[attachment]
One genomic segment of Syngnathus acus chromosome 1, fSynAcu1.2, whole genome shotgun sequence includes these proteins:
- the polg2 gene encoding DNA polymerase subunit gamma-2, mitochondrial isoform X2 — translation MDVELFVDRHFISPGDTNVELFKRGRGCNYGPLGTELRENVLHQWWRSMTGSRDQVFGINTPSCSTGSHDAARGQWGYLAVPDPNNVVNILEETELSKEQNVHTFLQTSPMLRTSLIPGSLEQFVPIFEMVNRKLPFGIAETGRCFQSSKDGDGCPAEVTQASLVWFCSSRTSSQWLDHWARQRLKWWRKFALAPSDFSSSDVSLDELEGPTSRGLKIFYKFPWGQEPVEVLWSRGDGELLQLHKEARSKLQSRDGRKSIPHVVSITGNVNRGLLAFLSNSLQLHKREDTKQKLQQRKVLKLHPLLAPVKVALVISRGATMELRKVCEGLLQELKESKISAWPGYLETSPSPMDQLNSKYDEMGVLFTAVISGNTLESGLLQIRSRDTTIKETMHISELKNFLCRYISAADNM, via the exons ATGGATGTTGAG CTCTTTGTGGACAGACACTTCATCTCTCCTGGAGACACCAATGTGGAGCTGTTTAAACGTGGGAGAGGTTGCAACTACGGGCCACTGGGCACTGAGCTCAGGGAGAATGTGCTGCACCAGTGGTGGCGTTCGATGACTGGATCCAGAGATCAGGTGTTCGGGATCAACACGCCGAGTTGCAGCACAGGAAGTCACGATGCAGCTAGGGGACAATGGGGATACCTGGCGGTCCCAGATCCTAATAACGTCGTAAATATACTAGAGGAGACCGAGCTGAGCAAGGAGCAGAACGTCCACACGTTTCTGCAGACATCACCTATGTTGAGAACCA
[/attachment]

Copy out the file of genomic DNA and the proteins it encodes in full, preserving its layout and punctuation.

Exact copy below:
One genomic segment of Syngnathus acus chromosome 1, fSynAcu1.2, whole genome shotgun sequence includes these proteins:
- the polg2 gene encoding DNA polymerase subunit gamma-2, mitochondrial isoform X2 — translation MDVELFVDRHFISPGDTNVELFKRGRGCNYGPLGTELRENVLHQWWRSMTGSRDQVFGINTPSCSTGSHDAARGQWGYLAVPDPNNVVNILEETELSKEQNVHTFLQTSPMLRTSLIPGSLEQFVPIFEMVNRKLPFGIAETGRCFQSSKDGDGCPAEVTQASLVWFCSSRTSSQWLDHWARQRLKWWRKFALAPSDFSSSDVSLDELEGPTSRGLKIFYKFPWGQEPVEVLWSRGDGELLQLHKEARSKLQSRDGRKSIPHVVSITGNVNRGLLAFLSNSLQLHKREDTKQKLQQRKVLKLHPLLAPVKVALVISRGATMELRKVCEGLLQELKESKISAWPGYLETSPSPMDQLNSKYDEMGVLFTAVISGNTLESGLLQIRSRDTTIKETMHISELKNFLCRYISAADNM, via the exons ATGGATGTTGAG CTCTTTGTGGACAGACACTTCATCTCTCCTGGAGACACCAATGTGGAGCTGTTTAAACGTGGGAGAGGTTGCAACTACGGGCCACTGGGCACTGAGCTCAGGGAGAATGTGCTGCACCAGTGGTGGCGTTCGATGACTGGATCCAGAGATCAGGTGTTCGGGATCAACACGCCGAGTTGCAGCACAGGAAGTCACGATGCAGCTAGGGGACAATGGGGATACCTGGCGGTCCCAGATCCTAATAACGTCGTAAATATACTAGAGGAGACCGAGCTGAGCAAGGAGCAGAACGTCCACACGTTTCTGCAGACATCACCTATGTTGAGAACCA